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So though the premise of a man falling in love with the voice of his phone’s operating system is a little ridiculous, Spike Jonze’s movie Her actually looks wonderful and maybe even believable. But duh! Who wouldn’t fall in love with Scarlett Johansson’s voice?
You already know what’s going to happen. Tim Cook will get on stage next week, Jony Ive will wax poetic about chamfered edges, Phil Schiller will be his jolly self and a new iPhone will be announced to the world. It will look a lot like the iPhone we already know but Apple will find some way to make it seem as if it will change everything.
Cigarettes are bad for you. No one — not even the guy smoking on the street corner right now — will argue that. But e-cigarettes just add a layer of ridiculousness on top of that. It looks like you’re playing with a dumb toy that lights up and annoys people because you get to smoke vapor indoors.
Have you noticed this trend in YouTube? You watch a video on YouTube. Maybe it’s a minute, maybe it’s two. Maybe you laughed, maybe you didn’t. But then there are five minutes of additional post-video video that tells you to either subscribe to their other channel, add them on Facebook, tweet out a shoutout, click on their next video, see what they’re up to, shill for a sponsor and maybe even do all of the above.
Even though YouTube is the greatest tool ever created to waste time, it’s also the biggest open house for gigabytes of completely useless moving crap. And even though YouTube can make any video viral, it’s also responsible for the onslaught of YouTube celebrities. YouTube giveth and taketh away.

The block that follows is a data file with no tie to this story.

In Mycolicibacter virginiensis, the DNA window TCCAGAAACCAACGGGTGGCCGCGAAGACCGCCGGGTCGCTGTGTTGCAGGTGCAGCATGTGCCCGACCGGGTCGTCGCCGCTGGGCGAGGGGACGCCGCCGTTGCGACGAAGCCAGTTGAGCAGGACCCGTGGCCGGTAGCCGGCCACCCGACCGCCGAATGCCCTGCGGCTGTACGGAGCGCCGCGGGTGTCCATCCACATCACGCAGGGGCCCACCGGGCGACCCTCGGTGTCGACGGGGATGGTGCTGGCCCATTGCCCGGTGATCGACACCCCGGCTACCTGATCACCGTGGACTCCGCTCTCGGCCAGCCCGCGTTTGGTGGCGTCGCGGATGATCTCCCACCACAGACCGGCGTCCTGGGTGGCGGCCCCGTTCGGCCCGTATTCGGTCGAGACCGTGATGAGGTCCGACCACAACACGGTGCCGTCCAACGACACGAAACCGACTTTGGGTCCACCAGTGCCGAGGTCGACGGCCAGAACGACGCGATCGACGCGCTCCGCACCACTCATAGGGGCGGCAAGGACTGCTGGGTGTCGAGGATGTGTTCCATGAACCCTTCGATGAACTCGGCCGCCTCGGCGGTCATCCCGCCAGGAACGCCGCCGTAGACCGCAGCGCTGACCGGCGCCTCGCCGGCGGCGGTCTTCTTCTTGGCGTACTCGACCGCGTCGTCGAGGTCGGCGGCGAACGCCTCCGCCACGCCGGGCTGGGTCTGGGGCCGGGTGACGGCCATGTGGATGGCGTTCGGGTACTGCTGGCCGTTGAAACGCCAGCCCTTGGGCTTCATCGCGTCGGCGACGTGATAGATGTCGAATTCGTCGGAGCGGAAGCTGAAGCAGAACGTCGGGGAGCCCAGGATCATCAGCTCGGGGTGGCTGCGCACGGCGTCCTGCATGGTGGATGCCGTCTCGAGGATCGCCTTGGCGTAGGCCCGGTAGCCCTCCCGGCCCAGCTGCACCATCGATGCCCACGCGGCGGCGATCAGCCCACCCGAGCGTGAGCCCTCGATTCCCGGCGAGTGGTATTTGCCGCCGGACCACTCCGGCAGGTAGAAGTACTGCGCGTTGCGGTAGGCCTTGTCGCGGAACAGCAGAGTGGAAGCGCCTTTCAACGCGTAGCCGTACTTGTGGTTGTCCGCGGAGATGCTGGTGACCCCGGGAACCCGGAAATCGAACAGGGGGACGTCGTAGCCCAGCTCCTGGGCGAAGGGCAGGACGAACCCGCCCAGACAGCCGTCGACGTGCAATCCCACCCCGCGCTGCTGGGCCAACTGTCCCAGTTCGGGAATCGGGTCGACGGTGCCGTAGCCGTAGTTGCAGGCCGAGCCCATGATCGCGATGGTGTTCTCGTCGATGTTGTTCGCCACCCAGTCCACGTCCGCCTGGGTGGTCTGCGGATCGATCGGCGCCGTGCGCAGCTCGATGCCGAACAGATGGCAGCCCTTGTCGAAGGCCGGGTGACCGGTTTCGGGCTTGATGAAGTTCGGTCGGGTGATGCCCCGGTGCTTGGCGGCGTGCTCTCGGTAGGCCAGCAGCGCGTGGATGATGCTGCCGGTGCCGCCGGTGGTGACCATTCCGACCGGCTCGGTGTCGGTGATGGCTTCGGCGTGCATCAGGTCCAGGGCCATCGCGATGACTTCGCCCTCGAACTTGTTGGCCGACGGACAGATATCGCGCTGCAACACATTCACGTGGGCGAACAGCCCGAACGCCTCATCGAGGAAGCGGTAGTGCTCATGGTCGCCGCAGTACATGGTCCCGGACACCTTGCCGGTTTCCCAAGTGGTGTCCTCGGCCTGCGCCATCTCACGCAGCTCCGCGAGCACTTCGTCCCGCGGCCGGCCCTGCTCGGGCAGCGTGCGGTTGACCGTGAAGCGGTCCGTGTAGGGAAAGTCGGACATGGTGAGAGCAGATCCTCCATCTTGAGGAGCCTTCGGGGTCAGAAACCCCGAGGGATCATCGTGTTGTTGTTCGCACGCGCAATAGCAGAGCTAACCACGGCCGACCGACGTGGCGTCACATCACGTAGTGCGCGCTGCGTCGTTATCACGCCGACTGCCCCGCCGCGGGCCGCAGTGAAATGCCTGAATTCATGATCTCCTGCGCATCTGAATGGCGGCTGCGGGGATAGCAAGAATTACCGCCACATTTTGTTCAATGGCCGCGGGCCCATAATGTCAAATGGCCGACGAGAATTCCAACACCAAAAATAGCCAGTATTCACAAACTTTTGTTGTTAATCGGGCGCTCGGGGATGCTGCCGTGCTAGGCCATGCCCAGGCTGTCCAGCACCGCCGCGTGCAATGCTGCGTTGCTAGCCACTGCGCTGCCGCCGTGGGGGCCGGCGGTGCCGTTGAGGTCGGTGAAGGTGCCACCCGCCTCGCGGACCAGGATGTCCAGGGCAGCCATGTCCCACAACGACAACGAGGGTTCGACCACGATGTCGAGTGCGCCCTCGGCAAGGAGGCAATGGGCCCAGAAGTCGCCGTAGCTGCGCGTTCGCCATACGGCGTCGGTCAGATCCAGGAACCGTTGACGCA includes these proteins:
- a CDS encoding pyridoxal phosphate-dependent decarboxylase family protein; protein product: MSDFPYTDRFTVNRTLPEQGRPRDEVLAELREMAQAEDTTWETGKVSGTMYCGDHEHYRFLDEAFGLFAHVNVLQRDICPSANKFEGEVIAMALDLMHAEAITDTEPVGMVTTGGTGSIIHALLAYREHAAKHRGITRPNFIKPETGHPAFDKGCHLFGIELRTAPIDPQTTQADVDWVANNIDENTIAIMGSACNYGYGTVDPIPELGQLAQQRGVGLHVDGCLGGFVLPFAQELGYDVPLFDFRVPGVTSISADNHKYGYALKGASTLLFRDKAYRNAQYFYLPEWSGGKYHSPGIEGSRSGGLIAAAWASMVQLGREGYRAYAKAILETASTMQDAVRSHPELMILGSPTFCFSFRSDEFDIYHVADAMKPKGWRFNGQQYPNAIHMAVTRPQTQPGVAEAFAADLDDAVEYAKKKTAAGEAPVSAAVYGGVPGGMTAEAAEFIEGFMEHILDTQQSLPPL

Most company logos usually play it pretty safe: stale stencils or vanilla graphics mixed with a bunch of nothingness to keep uniqueness to a minimum. That’s never fun. But if you get too adventurous, the internet skewers you. That’s why we’re left with logos and brands that pretty much are all different degrees of the same. Design studio Maentis wasn’t happy with all that sameness, so it took the famous logos and brands we see everyday and created painfully honest (and hilarious) parodies.
This is perfectly ridiculous in every single way. The video thumbnails of IKEA’s Malm bed. The suggestive captions that use porny tag words like ‘blonde’, ‘twins’, ‘hammered’ and more. The ridiculous amount of views that each ‘video’ has. The live webcam. The skeevy black background. It’s a fantastic parody of a porn website if you replaced every single porn reference with just a link to IKEA’s Malm bed.
Freaked out about the “always on” Xbox One creeping on your life? You probably shouldn’t be. But if you’re one of those people who’s afraid of connecting your Xbox to the Internet, love playing old and used games and hate having a Kinect, this is your hilarious fear of Xbox One: it’s HAL 9000.
It feels nice to get points. It doesn’t really matter for what, but the more points the better. When you check into Foursquare, you get points, and it feels nice. And sometimes you even get a badge and that feels like the ultimate vindication, even if the badge is for 10 visits to the district court for traffic offences.
Because Twitter wants to force lightning twice with self-imposed limitations on communication, Vine has been awkwardly limited to 6 seconds of video. But what does that 6 seconds mean? Could Vine promote Vine in 6 seconds? Could you explain what Vine is in 6 seconds? Is 6 seconds longer or shorter than you think?